By Peter Switzer

There were two good pieces of news yesterday. First, the consensus of economists was that the RBA would cut again and Westpac and ANZ economists said it looked imminent. Second, the PM reportedly told his Ministry team that he expects the Budget to be balanced within five years!

The only problem is that reports linked to this story said Tony Abbott was talking about spending cuts again and, of course, the Senate was mentioned as the threat to his plans to fix the Budget via spending cuts.

That said, I was surprised when a Fairfax story yesterday revealed that “the Government now argues the Parliament has passed around 80% of the first budget measures, delivering about $30 billion in savings and a net $16 billion improvement to the bottom line over four years.” And “the mid-year economic update forecasts a budget deficit of $40.3 billion in 2014-15, falling steadily to $11.4 billion in 2017-18 - effectively a balanced budget.”

If all this is true, why did the PM call the Senate “feral” yesterday?  Sure, it might be but if you’ve got 80% up, why tease or insult those people you have to win over?

Yesterday I was with a Liberal Party insider, who said that Tony has until the Budget to improve things. I asked if Malcolm Turnbull would replace him and, in a matter of fact way, he said “Bishop”.

This came on the same day that Julie Bishop was reported as wisely counseling her colleagues to sell the Budget better.

I’m hoping that the PM’s ‘balanced budget in five years’ call is linked to the idea of getting the economy to grow. Imagine a pro-growth Budget and one more rate cut. If that didn’t get us growing, then we’d have to curl up in a national fetal position and just moan until something happens!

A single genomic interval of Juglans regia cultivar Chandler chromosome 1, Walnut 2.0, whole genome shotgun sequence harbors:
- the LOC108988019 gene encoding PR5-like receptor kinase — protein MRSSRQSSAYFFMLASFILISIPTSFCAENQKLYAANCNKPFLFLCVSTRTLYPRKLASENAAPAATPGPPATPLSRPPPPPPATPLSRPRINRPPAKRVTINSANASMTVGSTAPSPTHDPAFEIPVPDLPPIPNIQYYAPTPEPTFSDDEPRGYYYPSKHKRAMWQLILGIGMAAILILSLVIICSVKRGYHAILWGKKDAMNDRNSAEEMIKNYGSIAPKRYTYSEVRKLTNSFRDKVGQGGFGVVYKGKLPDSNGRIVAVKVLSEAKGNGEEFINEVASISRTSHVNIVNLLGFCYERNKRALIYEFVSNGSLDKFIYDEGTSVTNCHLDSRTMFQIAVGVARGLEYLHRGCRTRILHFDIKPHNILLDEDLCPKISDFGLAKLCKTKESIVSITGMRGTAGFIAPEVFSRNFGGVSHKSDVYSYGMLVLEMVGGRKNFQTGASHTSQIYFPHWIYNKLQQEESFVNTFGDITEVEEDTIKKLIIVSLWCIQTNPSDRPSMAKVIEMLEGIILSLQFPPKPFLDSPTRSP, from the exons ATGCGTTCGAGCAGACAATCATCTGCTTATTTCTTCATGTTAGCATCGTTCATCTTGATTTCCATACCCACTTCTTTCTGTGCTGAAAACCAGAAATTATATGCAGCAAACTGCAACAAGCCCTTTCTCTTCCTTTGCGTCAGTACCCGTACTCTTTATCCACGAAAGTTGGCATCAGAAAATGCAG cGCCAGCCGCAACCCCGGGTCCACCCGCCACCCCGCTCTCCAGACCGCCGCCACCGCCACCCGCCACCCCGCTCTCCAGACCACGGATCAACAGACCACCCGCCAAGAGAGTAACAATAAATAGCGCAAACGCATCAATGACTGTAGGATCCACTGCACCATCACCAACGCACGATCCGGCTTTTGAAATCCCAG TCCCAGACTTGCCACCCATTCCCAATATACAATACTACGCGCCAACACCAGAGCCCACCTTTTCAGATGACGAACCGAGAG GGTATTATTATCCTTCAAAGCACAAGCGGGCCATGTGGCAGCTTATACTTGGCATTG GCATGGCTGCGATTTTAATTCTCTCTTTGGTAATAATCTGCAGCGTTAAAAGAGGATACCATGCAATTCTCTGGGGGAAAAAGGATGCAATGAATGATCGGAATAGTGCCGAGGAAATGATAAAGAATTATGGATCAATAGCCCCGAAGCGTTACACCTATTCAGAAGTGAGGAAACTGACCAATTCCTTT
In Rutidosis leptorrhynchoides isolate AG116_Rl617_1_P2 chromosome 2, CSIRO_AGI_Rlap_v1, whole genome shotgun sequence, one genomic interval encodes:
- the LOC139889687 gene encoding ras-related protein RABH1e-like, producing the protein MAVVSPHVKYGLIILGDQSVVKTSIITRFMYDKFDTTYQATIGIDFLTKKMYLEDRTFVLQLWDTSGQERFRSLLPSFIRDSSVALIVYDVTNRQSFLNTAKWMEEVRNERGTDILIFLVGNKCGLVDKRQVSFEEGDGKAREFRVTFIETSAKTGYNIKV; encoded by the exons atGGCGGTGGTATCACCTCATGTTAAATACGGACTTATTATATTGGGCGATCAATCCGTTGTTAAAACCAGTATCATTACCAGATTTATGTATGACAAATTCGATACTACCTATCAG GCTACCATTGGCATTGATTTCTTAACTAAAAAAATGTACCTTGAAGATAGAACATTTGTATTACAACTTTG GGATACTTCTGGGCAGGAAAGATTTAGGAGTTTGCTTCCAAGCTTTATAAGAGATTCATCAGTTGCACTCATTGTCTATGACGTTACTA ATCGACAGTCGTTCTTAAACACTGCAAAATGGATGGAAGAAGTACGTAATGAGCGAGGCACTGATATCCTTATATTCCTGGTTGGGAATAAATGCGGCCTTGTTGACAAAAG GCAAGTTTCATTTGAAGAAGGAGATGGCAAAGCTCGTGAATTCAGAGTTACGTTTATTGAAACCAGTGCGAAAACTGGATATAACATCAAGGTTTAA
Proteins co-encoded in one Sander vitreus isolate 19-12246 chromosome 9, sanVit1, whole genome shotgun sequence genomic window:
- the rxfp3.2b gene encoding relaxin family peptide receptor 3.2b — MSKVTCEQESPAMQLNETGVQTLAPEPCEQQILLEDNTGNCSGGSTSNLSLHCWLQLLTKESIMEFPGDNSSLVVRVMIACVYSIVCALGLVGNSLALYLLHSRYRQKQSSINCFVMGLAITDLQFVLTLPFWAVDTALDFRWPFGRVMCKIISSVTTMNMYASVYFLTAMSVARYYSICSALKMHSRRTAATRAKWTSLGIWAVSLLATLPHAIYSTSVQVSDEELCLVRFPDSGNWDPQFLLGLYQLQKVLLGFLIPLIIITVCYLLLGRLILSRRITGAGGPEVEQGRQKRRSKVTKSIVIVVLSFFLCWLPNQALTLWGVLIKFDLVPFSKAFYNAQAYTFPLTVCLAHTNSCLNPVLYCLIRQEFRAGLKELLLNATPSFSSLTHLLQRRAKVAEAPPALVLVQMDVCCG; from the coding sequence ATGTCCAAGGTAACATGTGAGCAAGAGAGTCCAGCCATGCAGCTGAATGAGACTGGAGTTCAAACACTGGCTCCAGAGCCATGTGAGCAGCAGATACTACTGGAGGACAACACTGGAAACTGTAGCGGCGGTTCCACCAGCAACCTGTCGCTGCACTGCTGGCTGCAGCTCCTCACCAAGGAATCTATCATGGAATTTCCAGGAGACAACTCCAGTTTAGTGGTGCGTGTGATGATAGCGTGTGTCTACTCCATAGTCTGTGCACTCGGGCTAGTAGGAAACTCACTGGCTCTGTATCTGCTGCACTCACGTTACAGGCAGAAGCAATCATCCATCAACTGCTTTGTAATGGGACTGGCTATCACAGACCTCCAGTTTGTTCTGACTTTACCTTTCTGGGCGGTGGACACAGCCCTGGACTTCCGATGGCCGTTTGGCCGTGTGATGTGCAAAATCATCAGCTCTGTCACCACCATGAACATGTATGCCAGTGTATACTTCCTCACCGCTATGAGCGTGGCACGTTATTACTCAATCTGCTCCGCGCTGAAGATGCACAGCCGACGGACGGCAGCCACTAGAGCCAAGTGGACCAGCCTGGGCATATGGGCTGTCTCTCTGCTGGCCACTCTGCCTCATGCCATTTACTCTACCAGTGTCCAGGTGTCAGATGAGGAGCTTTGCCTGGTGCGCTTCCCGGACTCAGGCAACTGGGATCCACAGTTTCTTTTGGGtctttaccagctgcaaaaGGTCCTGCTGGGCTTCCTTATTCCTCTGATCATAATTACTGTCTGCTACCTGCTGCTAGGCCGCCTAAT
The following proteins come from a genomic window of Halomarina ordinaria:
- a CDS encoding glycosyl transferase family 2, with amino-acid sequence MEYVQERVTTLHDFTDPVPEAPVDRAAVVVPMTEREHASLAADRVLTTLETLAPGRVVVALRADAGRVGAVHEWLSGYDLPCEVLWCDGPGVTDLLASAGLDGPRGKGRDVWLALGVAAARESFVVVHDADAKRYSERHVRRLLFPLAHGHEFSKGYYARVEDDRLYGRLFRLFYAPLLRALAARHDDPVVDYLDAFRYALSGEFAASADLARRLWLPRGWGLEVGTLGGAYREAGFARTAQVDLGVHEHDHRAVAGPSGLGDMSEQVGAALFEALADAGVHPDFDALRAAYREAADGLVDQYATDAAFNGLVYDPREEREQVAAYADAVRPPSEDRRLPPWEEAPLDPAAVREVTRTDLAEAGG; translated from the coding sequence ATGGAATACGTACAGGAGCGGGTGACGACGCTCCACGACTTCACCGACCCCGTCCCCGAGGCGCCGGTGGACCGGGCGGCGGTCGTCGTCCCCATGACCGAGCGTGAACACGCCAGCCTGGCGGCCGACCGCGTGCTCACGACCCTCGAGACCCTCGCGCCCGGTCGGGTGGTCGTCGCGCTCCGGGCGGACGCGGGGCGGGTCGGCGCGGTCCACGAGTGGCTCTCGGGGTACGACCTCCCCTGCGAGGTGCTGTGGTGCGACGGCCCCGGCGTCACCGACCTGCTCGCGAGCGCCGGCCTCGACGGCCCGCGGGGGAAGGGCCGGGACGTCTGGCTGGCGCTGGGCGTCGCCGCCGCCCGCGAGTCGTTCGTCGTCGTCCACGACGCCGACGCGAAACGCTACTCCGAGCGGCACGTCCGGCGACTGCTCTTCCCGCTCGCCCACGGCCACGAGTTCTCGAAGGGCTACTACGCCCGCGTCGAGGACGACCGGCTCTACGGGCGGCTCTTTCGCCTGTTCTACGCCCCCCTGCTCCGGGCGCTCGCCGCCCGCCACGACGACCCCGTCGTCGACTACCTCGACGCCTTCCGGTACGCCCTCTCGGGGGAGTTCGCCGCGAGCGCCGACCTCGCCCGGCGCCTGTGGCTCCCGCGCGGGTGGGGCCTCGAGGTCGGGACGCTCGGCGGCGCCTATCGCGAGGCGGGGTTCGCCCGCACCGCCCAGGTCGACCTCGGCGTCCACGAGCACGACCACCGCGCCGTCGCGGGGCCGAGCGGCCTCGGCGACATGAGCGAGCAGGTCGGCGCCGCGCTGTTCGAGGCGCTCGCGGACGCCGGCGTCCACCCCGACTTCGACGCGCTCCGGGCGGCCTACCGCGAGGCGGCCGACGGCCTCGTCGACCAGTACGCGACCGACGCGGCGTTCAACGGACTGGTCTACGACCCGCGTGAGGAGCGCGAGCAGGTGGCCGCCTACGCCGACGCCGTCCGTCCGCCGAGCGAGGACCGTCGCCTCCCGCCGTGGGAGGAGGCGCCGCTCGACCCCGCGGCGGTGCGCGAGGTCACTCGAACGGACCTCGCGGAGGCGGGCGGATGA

The new Treasury boss, John Fraser, has told us that 4% growth four years in a row would turn the deficit into a surplus but most economists wouldn’t put their money on growth getting that high. We’re now at 2.5% if we add up the past four quarters, or 2%, if we take the December growth number and annualise it by multiplying it by four.

This chart shows that we have breached the 4% growth line lots of time since 1981 and, as Fraser points out, growth can beat a deficit/debt problem.

Even though John Howard and Peter Costello did cut spending to deliver surpluses and no net government debt, they were helped by the mining boom and the rise of China.

So what do we have? There’s a housing and related building recovery — tick. A lower dollar going lower — tick. Interest rates set to fall — tick. Yes, and petrol prices are lower — tick.

If we throw in a better sold 2015 Budget, which talks positively about infrastructure spending, and the Senate actually goes along for the ride, which I doubt (unfortunately), then we could see growth get into the 3% plus region in the second half.

If all this fails to get growth happening, we might need to think about tax cuts!

Yesterday I interviewed Dr Arthur Laffer, the US tax economist, who guided Ronald Reagan when he was president. Arthur featured in that great movie Ferris Bueller’s Day Off, when the boring economics teacher talked about ‘voodoo economics’.

Dr Laffer was the man who, in 1974 over lunch, proposed to two little known Republican officials — Dick Cheney and Donald Rumsfeld — that if you cut taxes, tax revenue actually goes up! It sounded like “voodoo economics” to George Bush Snr when he first heard of it but when he became Reagan’s vice president, he got on board with it.

Dr Laffer argues that setting taxes too high encourages tax dodging (legal and illegal), chases businesses away, or into closure and, as a result, a government collects less tax!

Maybe if the next Budget fails to win over the feral Senate, we might try something really outside the square, such as a tax cut! I reckon Clive Palmer’s last remaining Senator (Zhenya Wang), Jacqui Lambie, Glenn Lazarus and the other cross-benchers would buy an idea like that.